Customs and Rituals
Are music and dance important in Hindu religious ritual?
Ordinary daily worship is generally conducted without instrumental or vocal music, apart from the priest’s chanting of Sanskrit prayers of praise and supplication. Ceremonies, however, can include congregational chanting and singing of hymns. Many temples, especially in India, employ temple musicians to accompany certain rituals and to walk ahead of portable icons of the deity during processions outside the temple. Playing traditional instruments such as oboe-like woodwinds, drums and other percussion pieces, the musicians fill the air with auspicious sound.
During medieval times troops of dancers, vocalists, and instrumentalists often performed works of classical religious poetry set to music on the steps of the great temples. Sacred dance reenacting mythic tales of the deities remains an important cultural treasure, but nowadays it takes the form of classical performance outside the context of religious ritual. Among the most popular dances are those that tell of the timeless romance of Krishna and his beloved Radha.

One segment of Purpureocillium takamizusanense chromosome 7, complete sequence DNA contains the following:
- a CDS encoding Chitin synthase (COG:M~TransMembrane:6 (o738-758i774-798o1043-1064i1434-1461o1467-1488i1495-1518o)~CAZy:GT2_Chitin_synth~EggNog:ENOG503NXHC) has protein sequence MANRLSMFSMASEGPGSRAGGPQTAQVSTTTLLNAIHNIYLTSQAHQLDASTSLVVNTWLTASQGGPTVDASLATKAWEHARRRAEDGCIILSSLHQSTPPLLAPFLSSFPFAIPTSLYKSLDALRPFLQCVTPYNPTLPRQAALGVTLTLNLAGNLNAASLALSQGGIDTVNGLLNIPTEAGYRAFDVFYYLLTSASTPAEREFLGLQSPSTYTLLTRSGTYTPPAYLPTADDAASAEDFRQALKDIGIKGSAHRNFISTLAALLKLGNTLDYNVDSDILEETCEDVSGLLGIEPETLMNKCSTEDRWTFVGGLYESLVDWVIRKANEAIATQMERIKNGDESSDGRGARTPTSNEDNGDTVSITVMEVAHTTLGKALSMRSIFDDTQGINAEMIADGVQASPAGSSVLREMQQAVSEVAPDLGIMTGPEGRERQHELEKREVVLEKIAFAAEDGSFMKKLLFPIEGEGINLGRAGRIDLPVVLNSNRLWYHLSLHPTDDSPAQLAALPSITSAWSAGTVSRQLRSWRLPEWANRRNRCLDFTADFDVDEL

Hindu tradition includes a vast repertoire of devotional vocal music in dozens of major languages and regional styles. Singers pray to the various deities, often using classical poetry for their texts. Instrumental performers like the great sitar virtuoso Ravi Shankar have made classical Indian music known far beyond India in recent times. Working with the late violinist Yehudi Menuhin and the Beatles, to name only his most famous collaborators, Shankar popularized a tradition whose roots are deeply religious. Musical modes called ragas (“tints”) play to the emotions, creating subtle “flavors” (rasas) with sounds and rhythms tailored to every season and time of day. God creates the world through sound, and dances creation into existence. Human beings need music and dance to connect with the divine.